HOWARD, Wis. — Mitt Romney bristled at a question Monday about his Mormon faith as it relates to an issue of race before returning to the issue of his beliefs.
Romney engaged in two separate exchanges at a town hall event here — one tense, the other empathetic — that shed light on arguably one of the most poorly understood elements of the former Massachusetts governor's personal biography.
The first exchange occurred when Bret Hatch, a 28-year-old supporter of Texas Rep. Ron Paul, haltingly attempted to quote a passage from Mormon scripture which dealt with race, before being prodded by Romney to ask an actual question.
“I’m sorry, we’re just not going to have a discussion about religion in my view, but if you have a question, I’ll be happy to answer your question,” Romney said.
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"I guess my question is — do you believe it’s a sin for a white man to marry and procreate with a black?" Hatch asked.
"No. Next question," Romney responded tersely, turning his back to Hatch and looking for another raised hand.
Romney is a lifelong member of the Church of Jesus Christ of Latter Day Saints, commonly referred to as the Mormon or LDS church. His family is steeped in the history of the LDS church, and Romney has long been involved in church affairs, including serving as a missionary in France as a young man.
On the stump, however, Romney rarely discusses his faith or his religion, preferring to stay focused on matters of policy and the economy. The largest single exception to this rule was a speech Romney gave in December of 2007, in which the former Massachusetts governor strongly defended his belief in what he called the "faith of my fathers" and praised America's core beliefs in the importance of religious tolerance.
When Romney's religion has become a political topic this election cycle, it has rarely been to his benefit. Most notably, in October, an evangelical pastor from Dallas labeled Mormonism a "cult" during a speech in Washington D.C. — leading to countless stories and questions about what Romney truly believed, effectively jarring the candidate off of his core message for days.
With that in mind, it might have seemed unlikely for Romney to pivot back toward discussing his faith after the initial question.Video: Wisconsin, Maryland, D.C. cast primary votes (on this page)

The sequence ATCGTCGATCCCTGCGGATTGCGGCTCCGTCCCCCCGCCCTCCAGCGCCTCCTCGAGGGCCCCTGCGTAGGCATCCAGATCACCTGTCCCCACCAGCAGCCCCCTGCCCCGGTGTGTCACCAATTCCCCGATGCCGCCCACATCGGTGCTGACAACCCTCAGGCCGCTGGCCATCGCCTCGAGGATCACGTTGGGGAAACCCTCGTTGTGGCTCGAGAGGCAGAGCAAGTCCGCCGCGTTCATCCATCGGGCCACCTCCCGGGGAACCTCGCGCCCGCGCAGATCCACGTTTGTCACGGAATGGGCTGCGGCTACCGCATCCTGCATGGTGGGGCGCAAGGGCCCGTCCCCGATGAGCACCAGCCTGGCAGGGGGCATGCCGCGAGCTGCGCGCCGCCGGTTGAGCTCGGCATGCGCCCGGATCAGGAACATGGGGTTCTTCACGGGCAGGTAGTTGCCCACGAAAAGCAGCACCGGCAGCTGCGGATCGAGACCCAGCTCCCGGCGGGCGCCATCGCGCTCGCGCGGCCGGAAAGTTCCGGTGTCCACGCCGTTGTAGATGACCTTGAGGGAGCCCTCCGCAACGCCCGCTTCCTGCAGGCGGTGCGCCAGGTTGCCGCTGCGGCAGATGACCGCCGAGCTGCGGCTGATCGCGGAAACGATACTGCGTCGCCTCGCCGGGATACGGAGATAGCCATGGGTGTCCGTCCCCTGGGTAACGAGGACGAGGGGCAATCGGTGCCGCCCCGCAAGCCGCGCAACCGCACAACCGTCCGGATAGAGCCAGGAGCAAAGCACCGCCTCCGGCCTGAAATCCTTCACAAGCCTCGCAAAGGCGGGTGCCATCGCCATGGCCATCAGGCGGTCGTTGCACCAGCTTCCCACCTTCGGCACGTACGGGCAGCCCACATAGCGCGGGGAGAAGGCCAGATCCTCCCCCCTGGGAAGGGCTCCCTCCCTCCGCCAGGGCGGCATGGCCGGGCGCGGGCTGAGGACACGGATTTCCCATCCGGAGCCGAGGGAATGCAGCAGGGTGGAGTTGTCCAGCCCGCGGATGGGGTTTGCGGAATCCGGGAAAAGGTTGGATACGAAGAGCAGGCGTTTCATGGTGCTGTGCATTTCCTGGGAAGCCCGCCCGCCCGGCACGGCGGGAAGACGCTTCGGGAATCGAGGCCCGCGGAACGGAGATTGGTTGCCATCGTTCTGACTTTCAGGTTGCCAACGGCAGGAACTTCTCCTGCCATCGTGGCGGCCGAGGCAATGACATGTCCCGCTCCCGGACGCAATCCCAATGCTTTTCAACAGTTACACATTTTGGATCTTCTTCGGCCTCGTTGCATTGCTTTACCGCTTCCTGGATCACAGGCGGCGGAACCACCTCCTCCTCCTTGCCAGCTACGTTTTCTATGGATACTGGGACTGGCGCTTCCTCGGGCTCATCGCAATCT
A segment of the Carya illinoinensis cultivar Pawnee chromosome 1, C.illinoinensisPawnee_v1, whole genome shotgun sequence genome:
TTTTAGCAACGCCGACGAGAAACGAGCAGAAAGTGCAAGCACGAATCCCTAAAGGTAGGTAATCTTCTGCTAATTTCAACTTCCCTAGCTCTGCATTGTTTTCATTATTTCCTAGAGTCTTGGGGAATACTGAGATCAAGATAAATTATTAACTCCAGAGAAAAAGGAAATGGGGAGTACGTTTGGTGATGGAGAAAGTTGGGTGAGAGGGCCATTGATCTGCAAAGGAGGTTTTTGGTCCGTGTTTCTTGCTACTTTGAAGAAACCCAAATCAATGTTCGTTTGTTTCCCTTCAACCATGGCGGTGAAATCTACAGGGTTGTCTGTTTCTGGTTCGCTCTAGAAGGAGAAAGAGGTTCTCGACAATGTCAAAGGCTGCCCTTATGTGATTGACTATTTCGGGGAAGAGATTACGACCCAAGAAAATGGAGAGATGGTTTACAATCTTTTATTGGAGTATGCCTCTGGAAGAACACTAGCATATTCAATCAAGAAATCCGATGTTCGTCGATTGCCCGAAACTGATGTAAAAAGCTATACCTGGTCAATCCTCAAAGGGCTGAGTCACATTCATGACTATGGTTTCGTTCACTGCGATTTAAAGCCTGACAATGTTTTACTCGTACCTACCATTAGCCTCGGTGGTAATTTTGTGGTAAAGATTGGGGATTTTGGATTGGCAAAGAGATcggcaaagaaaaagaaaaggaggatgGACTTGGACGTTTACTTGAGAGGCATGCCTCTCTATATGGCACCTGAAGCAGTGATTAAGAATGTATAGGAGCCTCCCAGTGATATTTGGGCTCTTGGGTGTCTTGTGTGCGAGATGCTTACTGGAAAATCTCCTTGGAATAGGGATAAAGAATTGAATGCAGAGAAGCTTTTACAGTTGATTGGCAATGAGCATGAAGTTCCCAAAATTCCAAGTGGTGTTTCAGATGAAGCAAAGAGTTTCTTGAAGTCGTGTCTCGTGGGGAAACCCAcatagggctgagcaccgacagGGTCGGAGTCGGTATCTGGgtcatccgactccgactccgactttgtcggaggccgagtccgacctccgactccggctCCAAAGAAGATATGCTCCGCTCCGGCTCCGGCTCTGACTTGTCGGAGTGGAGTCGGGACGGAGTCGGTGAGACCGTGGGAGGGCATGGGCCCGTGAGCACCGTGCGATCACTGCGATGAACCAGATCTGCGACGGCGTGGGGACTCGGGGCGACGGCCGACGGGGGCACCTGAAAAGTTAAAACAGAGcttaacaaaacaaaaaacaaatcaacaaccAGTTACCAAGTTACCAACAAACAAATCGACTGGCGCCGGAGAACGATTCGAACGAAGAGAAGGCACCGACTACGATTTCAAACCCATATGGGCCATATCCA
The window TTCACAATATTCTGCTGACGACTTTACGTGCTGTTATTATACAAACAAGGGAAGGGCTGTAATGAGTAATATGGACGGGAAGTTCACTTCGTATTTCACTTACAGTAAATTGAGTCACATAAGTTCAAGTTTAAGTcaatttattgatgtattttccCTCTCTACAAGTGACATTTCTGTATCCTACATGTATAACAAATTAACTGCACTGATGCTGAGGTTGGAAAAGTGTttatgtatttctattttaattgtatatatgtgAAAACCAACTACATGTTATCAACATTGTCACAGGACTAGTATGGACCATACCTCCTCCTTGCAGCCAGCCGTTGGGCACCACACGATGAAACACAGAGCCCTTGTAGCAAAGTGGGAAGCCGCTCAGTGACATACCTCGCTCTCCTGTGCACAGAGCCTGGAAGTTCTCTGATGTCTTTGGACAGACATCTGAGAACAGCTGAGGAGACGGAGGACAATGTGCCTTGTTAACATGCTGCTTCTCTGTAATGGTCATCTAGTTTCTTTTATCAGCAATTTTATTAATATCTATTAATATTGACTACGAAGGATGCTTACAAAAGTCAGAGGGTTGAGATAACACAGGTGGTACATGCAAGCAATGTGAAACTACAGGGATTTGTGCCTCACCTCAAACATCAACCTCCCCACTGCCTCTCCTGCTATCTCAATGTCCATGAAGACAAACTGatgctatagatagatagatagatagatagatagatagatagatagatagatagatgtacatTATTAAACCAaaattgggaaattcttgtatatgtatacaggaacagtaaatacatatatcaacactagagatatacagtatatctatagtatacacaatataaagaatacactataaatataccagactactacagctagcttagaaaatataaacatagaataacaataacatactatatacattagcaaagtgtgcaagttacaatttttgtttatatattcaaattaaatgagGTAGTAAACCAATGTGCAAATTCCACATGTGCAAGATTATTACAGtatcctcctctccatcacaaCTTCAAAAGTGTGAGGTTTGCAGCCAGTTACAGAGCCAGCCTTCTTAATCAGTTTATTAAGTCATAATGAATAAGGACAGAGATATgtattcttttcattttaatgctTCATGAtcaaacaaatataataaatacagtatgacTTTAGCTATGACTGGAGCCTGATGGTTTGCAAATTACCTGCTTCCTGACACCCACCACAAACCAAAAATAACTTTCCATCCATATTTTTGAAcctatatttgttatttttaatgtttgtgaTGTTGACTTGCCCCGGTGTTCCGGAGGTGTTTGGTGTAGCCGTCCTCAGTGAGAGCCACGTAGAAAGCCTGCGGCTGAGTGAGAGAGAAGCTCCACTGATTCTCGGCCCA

But a few minutes after the first exchange, in response to a question about whether or not Romney is out of touch with average voters, Romney returned to the issue of his faith, telling his audience that his time as a local LDS ward leader and then stake-president in Massachusetts allowed him to work hands-on with regular folks who needed help:
I’ve had an unusual experience. This gentleman wanted to talk about the doctrines of my religion. I’ll talk about the practices of my faith. I had the occasion in my church to be asked to be the pastor, if you will, of a congregation," Romney said. "I’ve served in that kind of role for about 10 years. And that gave me the occasion to work with people on a very personal basis that were dealing with unemployment, with marital difficulties, with health difficulties of their own and with their kids.”
Most Americans, by the way, are carrying a burden of some kind. We don’t see it, we see someone on the street, they smile and say ‘Hello,’ but behind them they are carrying a bag of rocks. It may be their own health difficulties. It may be concern about a job, it may be inability to pay for the home or the college they were hoping to pay for for a child. But people have burdens in this country, and when you get a chance to know people on a very personal basis, whether you’re serving as a pastor or as a counselor or in other kinds of roles, you understand that every kind of person you see is facing some challenges. And one of the reasons I’m running for president of the United States is I want to help people, I want to lighten those burdens.
Romney also used the experience of his wife, Ann, who has been diagnosed with multiple sclerosis, to further make a connection with his audience.
“My good wife, I mean, you see her, she’s beautiful, she’s energetic, articulate, but you know, she has MS, and she also had to fight breast cancer. And I watched her as a person with great strength and capacity," Romney said. "You don’t always see the things that are happening in people’s lives, and yet, she wants to help people, and to reach out to those that are facing some difficulty.”
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